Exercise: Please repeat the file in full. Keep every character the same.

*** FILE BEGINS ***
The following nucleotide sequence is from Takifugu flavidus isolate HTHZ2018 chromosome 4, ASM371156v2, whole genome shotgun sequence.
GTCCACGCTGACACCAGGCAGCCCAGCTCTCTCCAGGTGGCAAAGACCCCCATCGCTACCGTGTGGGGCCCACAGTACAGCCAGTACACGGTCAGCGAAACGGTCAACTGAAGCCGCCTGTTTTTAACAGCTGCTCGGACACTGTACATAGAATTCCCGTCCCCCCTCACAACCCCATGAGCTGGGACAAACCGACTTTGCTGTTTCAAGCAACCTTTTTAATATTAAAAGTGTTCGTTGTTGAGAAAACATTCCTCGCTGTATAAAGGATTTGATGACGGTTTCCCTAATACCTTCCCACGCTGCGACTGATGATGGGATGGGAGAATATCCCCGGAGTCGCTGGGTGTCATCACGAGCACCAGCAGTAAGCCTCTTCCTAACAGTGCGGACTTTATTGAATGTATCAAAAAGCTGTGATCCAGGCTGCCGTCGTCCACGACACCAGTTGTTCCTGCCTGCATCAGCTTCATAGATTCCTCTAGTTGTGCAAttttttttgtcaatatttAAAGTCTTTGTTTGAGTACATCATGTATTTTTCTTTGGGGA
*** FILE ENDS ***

The following nucleotide sequence is from Takifugu flavidus isolate HTHZ2018 chromosome 4, ASM371156v2, whole genome shotgun sequence.
GTCCACGCTGACACCAGGCAGCCCAGCTCTCTCCAGGTGGCAAAGACCCCCATCGCTACCGTGTGGGGCCCACAGTACAGCCAGTACACGGTCAGCGAAACGGTCAACTGAAGCCGCCTGTTTTTAACAGCTGCTCGGACACTGTACATAGAATTCCCGTCCCCCCTCACAACCCCATGAGCTGGGACAAACCGACTTTGCTGTTTCAAGCAACCTTTTTAATATTAAAAGTGTTCGTTGTTGAGAAAACATTCCTCGCTGTATAAAGGATTTGATGACGGTTTCCCTAATACCTTCCCACGCTGCGACTGATGATGGGATGGGAGAATATCCCCGGAGTCGCTGGGTGTCATCACGAGCACCAGCAGTAAGCCTCTTCCTAACAGTGCGGACTTTATTGAATGTATCAAAAAGCTGTGATCCAGGCTGCCGTCGTCCACGACACCAGTTGTTCCTGCCTGCATCAGCTTCATAGATTCCTCTAGTTGTGCAAttttttttgtcaatatttAAAGTCTTTGTTTGAGTACATCATGTATTTTTCTTTGGGGA